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A Times Valley Edition Special Report : Chapter 1: The School : The Cutting Edge Divides a Campus

September 19, 1993|JOHN JOHNSON | Times Staff Writer

Northridge Middle School is flanked on the north by large, two-story shingled houses with wood and brick facades and big yards. These are the comfortable suburban houses where the Anglo students lived who went there a generation ago.

They were the children of aerospace workers and movie industry people.

Now, the students come from the square stucco apartment buildings that line up to the south and west of the campus like military barracks. The alleys behind the buildings are so dangerous that campus aide Kenny Jan says even the police don't like going in there. A former student shot himself in the head back there early in the school year, Jan said. It was especially bad because he thought he had persuaded the kid to stay away from the gangs.

The boy, whose name was David Espinosa, told Kenny that he was going out to celebrate that night because he had been out of the gang life for two years. "Fine, but you've got a long way to go," Kenny told the 16-year-old.

The school population was once overwhelmingly Anglo, but is now 82% minority, qualifying Northridge as a PHBAO school, which means Primarily Hispanic, Black, Asian and Other. Because of this, the school gets extra money to hire enough teachers to reduce the class size by three students.

The campus covers 27 acres and is bisected by a small road where the special education students catch their buses in the afternoon, and on which some of the other students used to hitch rides, clinging onto the rear bumpers, until the campus aides started escorting the buses off campus.

Walking behind the buses, walkie-talkies in hand, the security aides--who call themselves "noon goons"--look a little like Secret Service agents escorting the President's limousine.

South of the road is a wide, grassy area where the athletic fields are laid out, side by side, and on which the lunchtime leagues compete each afternoon. Gloveless boys dive after batted balls as other students sit watching, in the dented and listing three-tiered grandstands, or holding hands, their eyes bright and their palms sweaty with the thrill of first love.

Farthest away from Principal Beryl Ward's office in both distance and philosophy, the gymnasium is the domain of five teachers cut from classic phys ed terry cloth. On one side are the men, Tom Parker, Dan Witt and Don Betts, whose Army discharge certificate is taped to his office wall. They are unrepentant jocks who lament the passage of time that has taken from them the students who stood obediently in line to practice their jumping jacks and never cursed their teachers.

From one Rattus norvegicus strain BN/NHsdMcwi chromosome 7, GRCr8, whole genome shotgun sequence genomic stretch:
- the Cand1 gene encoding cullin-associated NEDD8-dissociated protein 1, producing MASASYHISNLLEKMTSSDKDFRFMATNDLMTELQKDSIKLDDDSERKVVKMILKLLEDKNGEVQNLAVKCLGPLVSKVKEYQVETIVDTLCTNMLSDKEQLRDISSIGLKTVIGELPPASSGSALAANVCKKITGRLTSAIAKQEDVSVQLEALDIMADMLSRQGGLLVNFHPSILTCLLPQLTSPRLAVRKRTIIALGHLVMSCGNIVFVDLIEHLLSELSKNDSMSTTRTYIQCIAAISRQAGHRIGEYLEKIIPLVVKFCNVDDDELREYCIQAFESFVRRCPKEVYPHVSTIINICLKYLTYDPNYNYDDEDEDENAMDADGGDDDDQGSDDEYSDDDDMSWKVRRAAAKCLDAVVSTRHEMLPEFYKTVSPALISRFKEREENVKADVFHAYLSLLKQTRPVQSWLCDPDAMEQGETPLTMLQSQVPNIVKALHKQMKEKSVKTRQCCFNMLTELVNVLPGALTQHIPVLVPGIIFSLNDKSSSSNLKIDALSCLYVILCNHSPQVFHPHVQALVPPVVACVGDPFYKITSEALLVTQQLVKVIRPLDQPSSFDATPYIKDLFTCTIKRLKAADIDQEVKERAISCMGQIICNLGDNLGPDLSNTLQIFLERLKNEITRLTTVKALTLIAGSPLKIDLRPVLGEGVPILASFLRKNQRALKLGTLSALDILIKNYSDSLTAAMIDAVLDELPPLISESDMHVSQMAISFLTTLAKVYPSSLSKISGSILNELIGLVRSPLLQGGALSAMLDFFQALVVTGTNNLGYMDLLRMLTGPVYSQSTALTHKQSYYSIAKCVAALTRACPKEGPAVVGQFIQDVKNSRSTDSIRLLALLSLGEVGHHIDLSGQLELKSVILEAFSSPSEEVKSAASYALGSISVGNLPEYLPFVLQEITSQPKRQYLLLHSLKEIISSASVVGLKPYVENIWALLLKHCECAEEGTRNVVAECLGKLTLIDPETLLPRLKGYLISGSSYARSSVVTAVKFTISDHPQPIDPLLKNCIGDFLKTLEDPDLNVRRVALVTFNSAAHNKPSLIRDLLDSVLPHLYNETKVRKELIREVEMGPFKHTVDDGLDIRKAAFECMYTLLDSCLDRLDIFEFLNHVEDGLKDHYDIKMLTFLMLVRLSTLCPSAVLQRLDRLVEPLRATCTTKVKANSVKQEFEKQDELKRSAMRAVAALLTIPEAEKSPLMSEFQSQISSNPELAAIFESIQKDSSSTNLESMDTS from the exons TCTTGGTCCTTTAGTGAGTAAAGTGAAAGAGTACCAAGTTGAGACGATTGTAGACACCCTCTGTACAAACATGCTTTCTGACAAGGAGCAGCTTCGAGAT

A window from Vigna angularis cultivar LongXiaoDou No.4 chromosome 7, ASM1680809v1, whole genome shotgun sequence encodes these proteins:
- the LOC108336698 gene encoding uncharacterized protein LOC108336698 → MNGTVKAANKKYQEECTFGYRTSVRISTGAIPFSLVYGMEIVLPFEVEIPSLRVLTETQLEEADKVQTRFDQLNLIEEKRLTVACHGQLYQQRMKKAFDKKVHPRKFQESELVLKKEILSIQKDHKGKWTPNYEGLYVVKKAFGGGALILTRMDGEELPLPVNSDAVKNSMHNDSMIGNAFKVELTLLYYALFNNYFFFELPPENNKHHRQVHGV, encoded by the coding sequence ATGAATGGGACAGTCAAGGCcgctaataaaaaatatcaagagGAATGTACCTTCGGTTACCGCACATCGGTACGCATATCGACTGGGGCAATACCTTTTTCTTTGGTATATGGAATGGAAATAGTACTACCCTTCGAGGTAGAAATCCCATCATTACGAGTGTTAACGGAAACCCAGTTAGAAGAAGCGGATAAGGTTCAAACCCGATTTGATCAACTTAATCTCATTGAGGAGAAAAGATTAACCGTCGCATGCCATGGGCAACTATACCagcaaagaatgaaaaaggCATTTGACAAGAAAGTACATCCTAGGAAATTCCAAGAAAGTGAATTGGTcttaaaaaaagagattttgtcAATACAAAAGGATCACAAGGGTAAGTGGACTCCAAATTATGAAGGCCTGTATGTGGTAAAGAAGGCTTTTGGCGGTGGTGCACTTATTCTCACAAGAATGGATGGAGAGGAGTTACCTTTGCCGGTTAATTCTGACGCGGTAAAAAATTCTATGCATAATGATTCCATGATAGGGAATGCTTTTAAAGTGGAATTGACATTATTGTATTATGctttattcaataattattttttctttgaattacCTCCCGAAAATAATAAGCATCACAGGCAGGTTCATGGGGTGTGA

Now, they groan, they have to put up with a principal who thinks they are a bunch of Ben-Gay-soaked dinosaurs and sends them literature reminding them how out of touch they are with modern education.

"Competition is to self-esteem what sugar is to tooth decay," was the message in one.

On the other side are the women in visors and sweat suits, Marilyn Hayes and Becky Galdos, who are proud of the fact that theirs is the only department on campus whose performance exceeds the district average.

They demand a lot, they say, because life is hard and coddling the kids the way the principal would like will only set them up for a lifetime on welfare. Each Friday, their girls run the mile and the day that several of the runners collapsed and one threw up brought the teachers eyeball to eyeball with the principal, helping to touch off what came to be known around campus as "the Ovarian Wars."

On the north side of the road are the classrooms, several wings of low, earth-tone buildings divided into two sections by a central lawn with a small, raised stage. The harsh rattling of crows gathered in the ash trees to scavenge discarded bags of potato chips and popcorn after lunch accompanies the students as they run from one class to another, the boys holding onto their size-46 pants to keep them from falling down.

The classrooms east of the stage are reserved mostly for the eighth-graders, and it is on this side that the hard-core insurrectionists who oppose the principal's policies, which are aimed at making school more fun, pray daily for her removal.

The most rabid of these is Ronn Yablun in Room 133, a math teacher with a boyish, almost doll-like face and the soul of a palace plotter. Yablun wears a button that reads "Piss Me Off, Pay the Consequences." It doesn't take much, judging from the stack of grievances that he has filed against the principal. As soon as the new teachers' contract was signed, imposing a 10% pay cut on teachers in exchange for doing away with administrative privileges, Yablun immediately demanded a key to the gated parking lot where the administrators parked next to the cafeteria.

"Your immediate attention to this matter will be greatly appreciated," he wrote to Ward, and sent a copy to teachers union President Helen Bernstein.

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